Given that there is no standardized procedure for the clinical application of cupping therapy, this study was conducted to assess the pressure elicited by materials traditionally used for this technique. The commonly used cotton ball method of fire cupping was employed, using cups made of glass or bamboo. The study may help towards establishing the appropriate range of pressure to be used for the clinical application of cupping therapy.
Using the fire cupping method with 6 types of cups, and following the measurement of pressure inside those cups 90 times, the minimum pressure was determined to be −305.4 mmHg, and the maximum value was −401.3 mmHg. Owing to the nature of cupping therapy, where the material and size of cups may differ, the amount of pressure delivered by cupping therapy will vary. In this study, the results showed that the larger the size of the glass cup, the greater the pressure exerted, which is in contrast to the suction cupping method, in which there is an absence of a relationship between cup volume and maximum pressure [9]. Compared with bamboo cups, glass cups exerted a greater negative pressure using the fire cupping method. The large glass cups, which are used the most in clinical practice for its ease of cleaning and sterilization, exerted the highest average pressure among 6 types of cups [−381.947 mmHg to −391.973 mmHg (95% CI)].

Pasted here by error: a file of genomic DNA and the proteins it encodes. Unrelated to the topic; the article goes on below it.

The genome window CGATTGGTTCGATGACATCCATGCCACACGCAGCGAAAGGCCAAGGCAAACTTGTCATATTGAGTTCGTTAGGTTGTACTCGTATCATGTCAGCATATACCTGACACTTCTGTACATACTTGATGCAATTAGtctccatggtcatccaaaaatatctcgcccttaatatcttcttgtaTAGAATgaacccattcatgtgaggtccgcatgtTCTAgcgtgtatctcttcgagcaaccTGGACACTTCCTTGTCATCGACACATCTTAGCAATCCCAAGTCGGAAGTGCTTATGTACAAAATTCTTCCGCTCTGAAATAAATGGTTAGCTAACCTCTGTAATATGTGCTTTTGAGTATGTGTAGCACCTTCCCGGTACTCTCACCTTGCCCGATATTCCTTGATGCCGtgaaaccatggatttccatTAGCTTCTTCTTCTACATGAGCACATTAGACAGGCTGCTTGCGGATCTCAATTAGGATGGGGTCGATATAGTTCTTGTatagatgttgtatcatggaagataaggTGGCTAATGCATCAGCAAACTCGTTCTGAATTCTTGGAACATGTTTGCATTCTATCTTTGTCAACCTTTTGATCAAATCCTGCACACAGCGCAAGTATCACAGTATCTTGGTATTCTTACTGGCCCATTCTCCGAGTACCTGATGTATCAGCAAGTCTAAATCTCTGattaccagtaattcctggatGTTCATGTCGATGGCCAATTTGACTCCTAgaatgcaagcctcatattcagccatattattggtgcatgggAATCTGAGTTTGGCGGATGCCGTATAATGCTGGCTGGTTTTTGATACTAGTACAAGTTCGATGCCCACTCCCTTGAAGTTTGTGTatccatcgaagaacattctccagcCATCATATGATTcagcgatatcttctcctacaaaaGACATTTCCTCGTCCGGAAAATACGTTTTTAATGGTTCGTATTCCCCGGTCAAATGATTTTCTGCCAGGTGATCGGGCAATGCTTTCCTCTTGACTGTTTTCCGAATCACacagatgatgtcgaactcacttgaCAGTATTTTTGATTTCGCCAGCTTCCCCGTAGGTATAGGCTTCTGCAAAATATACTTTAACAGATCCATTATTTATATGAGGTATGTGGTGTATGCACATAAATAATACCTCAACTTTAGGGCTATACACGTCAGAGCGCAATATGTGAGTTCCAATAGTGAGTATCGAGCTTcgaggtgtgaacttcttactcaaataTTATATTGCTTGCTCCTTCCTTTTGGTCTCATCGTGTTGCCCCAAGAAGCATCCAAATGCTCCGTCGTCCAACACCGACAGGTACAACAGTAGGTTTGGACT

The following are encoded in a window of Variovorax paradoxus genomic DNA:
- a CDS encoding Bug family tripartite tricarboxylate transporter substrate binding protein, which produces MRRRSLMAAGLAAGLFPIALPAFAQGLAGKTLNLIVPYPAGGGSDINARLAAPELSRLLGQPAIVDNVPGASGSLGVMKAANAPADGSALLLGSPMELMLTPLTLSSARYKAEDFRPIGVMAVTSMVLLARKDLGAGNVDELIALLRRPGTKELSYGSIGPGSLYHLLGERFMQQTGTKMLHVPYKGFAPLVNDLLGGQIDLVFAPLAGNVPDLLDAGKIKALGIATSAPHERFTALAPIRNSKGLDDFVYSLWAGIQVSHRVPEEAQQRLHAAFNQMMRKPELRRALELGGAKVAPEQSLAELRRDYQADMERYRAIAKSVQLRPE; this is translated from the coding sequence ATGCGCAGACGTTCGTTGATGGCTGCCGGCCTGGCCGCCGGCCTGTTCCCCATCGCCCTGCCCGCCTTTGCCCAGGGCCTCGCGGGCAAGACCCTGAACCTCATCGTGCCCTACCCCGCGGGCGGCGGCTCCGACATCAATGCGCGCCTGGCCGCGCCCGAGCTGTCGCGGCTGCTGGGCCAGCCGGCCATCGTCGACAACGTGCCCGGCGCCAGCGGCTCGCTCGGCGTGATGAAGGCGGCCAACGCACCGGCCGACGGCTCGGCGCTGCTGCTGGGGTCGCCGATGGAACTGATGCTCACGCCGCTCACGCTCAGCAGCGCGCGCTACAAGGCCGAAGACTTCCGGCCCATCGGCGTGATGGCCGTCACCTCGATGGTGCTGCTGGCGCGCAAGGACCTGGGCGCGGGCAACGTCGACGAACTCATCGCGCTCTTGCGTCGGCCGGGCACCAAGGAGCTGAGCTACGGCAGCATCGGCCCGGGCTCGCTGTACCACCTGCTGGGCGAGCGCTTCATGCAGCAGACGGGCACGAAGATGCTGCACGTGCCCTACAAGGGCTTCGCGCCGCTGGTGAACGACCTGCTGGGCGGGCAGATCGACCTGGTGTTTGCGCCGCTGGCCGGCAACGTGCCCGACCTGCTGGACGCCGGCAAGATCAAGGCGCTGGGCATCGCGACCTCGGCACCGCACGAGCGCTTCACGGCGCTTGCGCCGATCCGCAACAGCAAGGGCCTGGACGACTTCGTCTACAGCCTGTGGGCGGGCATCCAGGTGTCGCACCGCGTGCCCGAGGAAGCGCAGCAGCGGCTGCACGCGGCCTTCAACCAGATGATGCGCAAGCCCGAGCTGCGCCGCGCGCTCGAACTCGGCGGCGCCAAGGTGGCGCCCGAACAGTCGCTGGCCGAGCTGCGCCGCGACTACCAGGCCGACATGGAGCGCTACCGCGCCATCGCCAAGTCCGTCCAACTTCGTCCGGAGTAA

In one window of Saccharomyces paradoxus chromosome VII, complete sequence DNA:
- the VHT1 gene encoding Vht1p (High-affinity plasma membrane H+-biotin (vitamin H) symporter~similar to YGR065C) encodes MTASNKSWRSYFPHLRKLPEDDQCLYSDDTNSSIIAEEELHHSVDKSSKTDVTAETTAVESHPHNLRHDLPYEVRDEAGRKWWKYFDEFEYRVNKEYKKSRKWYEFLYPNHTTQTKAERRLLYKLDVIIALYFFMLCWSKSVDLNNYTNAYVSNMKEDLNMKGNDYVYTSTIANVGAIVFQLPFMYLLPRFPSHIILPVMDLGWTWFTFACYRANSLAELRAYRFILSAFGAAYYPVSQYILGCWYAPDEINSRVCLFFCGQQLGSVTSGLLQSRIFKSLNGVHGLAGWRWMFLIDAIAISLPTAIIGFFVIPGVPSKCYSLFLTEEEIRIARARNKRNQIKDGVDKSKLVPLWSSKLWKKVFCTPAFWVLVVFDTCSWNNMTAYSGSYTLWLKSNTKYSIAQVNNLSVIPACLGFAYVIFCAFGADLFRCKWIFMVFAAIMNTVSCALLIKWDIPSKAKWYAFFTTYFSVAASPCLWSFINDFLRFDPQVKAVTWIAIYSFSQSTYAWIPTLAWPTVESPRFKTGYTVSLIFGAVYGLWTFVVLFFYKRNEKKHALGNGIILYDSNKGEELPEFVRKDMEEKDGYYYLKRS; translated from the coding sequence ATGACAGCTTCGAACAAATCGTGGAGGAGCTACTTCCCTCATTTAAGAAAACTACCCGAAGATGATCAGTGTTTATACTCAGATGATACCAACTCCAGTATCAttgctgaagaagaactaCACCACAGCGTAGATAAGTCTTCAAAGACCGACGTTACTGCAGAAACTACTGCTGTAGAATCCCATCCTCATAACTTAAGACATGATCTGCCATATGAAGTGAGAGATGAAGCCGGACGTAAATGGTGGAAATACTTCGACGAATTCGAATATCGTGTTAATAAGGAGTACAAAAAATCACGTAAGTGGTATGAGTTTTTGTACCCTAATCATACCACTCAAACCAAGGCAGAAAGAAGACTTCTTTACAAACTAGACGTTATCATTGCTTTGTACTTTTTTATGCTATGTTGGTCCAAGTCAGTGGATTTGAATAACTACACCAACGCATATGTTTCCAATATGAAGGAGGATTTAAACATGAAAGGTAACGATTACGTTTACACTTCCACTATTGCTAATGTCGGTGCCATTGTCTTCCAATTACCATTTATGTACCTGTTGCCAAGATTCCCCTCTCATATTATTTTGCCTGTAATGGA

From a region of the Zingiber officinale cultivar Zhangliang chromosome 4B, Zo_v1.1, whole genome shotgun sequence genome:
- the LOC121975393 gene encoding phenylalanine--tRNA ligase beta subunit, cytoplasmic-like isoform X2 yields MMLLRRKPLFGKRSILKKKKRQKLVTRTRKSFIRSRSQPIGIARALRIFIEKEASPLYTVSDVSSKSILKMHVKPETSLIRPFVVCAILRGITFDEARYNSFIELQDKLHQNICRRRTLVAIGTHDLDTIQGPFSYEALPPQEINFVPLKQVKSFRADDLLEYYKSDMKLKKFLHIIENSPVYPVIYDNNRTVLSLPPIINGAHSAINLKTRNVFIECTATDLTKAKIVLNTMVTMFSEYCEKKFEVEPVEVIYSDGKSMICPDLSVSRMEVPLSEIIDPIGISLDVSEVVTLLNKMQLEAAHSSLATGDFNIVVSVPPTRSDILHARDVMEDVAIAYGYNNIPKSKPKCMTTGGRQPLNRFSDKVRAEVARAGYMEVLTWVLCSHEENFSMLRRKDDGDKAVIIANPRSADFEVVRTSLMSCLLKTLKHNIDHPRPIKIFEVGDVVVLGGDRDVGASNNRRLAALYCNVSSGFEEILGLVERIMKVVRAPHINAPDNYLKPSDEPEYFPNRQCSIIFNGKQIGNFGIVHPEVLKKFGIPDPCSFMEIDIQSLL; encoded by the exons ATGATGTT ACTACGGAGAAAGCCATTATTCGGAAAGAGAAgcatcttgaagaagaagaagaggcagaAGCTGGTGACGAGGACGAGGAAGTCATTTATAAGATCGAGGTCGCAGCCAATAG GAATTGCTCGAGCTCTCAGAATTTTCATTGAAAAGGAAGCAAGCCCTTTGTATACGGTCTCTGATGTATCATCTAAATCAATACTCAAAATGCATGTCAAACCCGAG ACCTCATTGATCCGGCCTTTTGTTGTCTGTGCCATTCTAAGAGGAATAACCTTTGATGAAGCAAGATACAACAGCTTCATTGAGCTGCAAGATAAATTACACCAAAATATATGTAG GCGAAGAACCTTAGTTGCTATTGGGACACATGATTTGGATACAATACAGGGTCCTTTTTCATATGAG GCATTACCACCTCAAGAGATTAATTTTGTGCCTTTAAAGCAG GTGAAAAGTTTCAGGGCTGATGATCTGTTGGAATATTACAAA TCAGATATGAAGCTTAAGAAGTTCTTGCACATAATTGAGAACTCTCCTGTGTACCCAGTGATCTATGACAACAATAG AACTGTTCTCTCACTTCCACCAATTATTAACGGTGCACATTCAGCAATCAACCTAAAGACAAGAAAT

The side effects of cupping therapy arise because of the use of high pressure, whereas low pressure can lead to poor adhesion of cups; thus, when calculating the optimal pressure needed for cupping therapy, it is important to accurately gauge the maximum and minimum pressure, rather than the average value. Although there have been previous study on the dropout pressure of cupping [8], inconsistent results warrant the need for follow-up assessments.